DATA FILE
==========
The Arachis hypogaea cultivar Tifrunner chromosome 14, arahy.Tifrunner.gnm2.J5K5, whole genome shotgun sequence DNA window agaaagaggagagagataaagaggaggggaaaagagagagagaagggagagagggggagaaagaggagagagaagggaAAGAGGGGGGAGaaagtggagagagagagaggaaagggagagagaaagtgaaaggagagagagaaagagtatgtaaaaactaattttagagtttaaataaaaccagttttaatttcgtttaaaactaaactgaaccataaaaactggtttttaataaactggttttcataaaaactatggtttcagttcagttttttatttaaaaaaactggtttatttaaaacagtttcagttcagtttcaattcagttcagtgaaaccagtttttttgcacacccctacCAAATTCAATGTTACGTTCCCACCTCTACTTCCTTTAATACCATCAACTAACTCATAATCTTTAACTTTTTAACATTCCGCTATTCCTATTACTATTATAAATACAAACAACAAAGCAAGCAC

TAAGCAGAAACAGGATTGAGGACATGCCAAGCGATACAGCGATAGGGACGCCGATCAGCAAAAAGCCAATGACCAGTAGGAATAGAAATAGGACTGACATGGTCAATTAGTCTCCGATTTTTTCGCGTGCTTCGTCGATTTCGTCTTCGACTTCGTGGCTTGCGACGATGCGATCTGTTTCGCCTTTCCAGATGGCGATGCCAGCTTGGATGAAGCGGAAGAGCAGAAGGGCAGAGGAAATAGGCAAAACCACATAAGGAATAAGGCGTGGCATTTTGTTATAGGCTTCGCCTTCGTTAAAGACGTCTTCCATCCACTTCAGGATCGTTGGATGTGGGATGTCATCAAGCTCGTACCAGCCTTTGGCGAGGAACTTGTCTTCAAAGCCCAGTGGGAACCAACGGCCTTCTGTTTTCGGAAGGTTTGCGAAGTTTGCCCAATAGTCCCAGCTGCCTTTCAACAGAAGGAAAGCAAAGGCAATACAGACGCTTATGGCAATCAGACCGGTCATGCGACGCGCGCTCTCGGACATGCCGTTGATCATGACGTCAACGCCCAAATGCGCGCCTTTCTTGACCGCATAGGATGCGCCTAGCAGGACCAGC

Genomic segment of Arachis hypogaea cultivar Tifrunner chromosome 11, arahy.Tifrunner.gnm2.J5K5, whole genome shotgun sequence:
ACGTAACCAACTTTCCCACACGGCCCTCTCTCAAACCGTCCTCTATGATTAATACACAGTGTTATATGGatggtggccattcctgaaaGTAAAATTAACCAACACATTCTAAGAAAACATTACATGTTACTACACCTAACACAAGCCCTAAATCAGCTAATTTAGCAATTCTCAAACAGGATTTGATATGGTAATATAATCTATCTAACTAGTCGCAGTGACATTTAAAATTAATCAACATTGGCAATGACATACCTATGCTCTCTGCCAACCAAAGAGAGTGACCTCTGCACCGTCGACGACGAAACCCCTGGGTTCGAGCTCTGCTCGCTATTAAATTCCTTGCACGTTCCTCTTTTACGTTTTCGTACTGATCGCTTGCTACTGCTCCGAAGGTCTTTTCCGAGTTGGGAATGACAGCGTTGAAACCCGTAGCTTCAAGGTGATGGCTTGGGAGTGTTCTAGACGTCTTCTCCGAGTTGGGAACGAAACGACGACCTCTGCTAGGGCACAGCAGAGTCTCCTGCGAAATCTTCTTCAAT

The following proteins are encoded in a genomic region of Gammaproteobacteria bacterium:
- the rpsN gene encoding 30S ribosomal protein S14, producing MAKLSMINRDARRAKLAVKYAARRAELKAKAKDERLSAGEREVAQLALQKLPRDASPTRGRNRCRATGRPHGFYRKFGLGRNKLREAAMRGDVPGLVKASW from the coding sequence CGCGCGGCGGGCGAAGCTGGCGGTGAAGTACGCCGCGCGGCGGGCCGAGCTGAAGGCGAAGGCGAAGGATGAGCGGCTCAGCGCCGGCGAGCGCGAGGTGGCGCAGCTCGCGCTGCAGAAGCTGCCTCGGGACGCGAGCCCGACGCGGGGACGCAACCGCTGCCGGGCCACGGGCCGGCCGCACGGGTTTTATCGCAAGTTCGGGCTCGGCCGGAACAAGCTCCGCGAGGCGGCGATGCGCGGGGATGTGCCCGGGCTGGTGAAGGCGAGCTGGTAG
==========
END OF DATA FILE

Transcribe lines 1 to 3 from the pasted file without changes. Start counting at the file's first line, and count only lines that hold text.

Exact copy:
The Arachis hypogaea cultivar Tifrunner chromosome 14, arahy.Tifrunner.gnm2.J5K5, whole genome shotgun sequence DNA window agaaagaggagagagataaagaggaggggaaaagagagagagaagggagagagggggagaaagaggagagagaagggaAAGAGGGGGGAGaaagtggagagagagagaggaaagggagagagaaagtgaaaggagagagagaaagagtatgtaaaaactaattttagagtttaaataaaaccagttttaatttcgtttaaaactaaactgaaccataaaaactggtttttaataaactggttttcataaaaactatggtttcagttcagttttttatttaaaaaaactggtttatttaaaacagtttcagttcagtttcaattcagttcagtgaaaccagtttttttgcacacccctacCAAATTCAATGTTACGTTCCCACCTCTACTTCCTTTAATACCATCAACTAACTCATAATCTTTAACTTTTTAACATTCCGCTATTCCTATTACTATTATAAATACAAACAACAAAGCAAGCAC

TAAGCAGAAACAGGATTGAGGACATGCCAAGCGATACAGCGATAGGGACGCCGATCAGCAAAAAGCCAATGACCAGTAGGAATAGAAATAGGACTGACATGGTCAATTAGTCTCCGATTTTTTCGCGTGCTTCGTCGATTTCGTCTTCGACTTCGTGGCTTGCGACGATGCGATCTGTTTCGCCTTTCCAGATGGCGATGCCAGCTTGGATGAAGCGGAAGAGCAGAAGGGCAGAGGAAATAGGCAAAACCACATAAGGAATAAGGCGTGGCATTTTGTTATAGGCTTCGCCTTCGTTAAAGACGTCTTCCATCCACTTCAGGATCGTTGGATGTGGGATGTCATCAAGCTCGTACCAGCCTTTGGCGAGGAACTTGTCTTCAAAGCCCAGTGGGAACCAACGGCCTTCTGTTTTCGGAAGGTTTGCGAAGTTTGCCCAATAGTCCCAGCTGCCTTTCAACAGAAGGAAAGCAAAGGCAATACAGACGCTTATGGCAATCAGACCGGTCATGCGACGCGCGCTCTCGGACATGCCGTTGATCATGACGTCAACGCCCAAATGCGCGCCTTTCTTGACCGCATAGGATGCGCCTAGCAGGACCAGC

Genomic segment of Arachis hypogaea cultivar Tifrunner chromosome 11, arahy.Tifrunner.gnm2.J5K5, whole genome shotgun sequence: